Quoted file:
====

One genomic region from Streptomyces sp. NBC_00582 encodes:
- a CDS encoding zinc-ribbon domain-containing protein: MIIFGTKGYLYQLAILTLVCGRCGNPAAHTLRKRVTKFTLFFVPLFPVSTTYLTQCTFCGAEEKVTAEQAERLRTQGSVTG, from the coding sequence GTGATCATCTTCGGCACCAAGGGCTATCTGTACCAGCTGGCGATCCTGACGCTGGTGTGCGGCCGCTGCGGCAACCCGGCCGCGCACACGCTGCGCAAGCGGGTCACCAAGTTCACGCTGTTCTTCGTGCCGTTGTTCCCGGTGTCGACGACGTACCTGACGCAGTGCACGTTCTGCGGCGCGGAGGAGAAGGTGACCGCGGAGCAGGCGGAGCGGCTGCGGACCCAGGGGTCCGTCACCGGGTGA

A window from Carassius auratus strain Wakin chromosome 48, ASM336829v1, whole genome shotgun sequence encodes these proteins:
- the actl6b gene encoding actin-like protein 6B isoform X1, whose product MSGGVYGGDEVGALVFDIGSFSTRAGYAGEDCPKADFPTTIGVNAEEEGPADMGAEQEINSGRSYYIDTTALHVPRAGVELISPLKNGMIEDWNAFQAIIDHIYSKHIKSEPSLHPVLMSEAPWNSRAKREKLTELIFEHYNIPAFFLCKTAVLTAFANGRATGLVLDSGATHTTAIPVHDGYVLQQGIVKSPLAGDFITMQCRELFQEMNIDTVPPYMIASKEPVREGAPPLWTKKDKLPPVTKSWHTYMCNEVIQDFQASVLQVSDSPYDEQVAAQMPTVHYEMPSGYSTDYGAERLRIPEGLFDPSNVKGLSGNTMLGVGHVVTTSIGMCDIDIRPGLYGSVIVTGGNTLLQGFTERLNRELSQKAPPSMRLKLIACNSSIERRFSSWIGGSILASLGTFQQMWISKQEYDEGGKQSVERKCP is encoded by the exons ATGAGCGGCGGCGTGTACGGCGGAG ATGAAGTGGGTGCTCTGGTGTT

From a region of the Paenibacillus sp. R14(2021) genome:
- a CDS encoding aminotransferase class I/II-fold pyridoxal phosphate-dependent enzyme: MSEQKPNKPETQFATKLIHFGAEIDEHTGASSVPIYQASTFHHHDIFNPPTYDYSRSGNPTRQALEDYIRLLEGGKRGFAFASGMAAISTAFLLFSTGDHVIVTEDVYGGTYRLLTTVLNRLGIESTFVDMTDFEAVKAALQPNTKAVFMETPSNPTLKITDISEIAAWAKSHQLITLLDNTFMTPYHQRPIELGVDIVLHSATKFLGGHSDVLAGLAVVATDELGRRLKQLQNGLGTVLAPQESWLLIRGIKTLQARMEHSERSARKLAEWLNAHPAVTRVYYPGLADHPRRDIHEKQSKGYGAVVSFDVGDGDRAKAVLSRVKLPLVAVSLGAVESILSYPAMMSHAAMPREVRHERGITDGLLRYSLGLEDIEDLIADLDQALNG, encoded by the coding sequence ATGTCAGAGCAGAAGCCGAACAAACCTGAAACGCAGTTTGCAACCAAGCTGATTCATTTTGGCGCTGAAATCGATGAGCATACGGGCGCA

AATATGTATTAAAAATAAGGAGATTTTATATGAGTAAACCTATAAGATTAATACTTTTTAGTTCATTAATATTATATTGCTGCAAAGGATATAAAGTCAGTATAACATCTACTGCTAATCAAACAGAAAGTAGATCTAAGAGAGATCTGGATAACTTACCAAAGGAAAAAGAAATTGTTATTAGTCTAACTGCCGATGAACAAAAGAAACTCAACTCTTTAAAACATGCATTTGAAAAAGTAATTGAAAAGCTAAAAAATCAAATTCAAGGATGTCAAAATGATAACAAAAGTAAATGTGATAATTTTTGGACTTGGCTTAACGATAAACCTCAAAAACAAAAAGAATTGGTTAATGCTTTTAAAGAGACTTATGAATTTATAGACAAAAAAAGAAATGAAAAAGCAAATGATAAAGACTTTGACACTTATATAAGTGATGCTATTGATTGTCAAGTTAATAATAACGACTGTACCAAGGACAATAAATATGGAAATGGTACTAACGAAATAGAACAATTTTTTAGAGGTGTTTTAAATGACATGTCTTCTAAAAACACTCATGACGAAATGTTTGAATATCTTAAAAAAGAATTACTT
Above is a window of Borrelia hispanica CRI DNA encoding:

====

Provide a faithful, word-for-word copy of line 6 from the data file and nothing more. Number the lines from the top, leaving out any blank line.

- a CDS encoding aminotransferase class I/II-fold pyridoxal phosphate-dependent enzyme: MSEQKPNKPETQFATKLIHFGAEIDEHTGASSVPIYQASTFHHHDIFNPPTYDYSRSGNPTRQALEDYIRLLEGGKRGFAFASGMAAISTAFLLFSTGDHVIVTEDVYGGTYRLLTTVLNRLGIESTFVDMTDFEAVKAALQPNTKAVFMETPSNPTLKITDISEIAAWAKSHQLITLLDNTFMTPYHQRPIELGVDIVLHSATKFLGGHSDVLAGLAVVATDELGRRLKQLQNGLGTVLAPQESWLLIRGIKTLQARMEHSERSARKLAEWLNAHPAVTRVYYPGLADHPRRDIHEKQSKGYGAVVSFDVGDGDRAKAVLSRVKLPLVAVSLGAVESILSYPAMMSHAAMPREVRHERGITDGLLRYSLGLEDIEDLIADLDQALNG, encoded by the coding sequence ATGTCAGAGCAGAAGCCGAACAAACCTGAAACGCAGTTTGCAACCAAGCTGATTCATTTTGGCGCTGAAATCGATGAGCATACGGGCGCA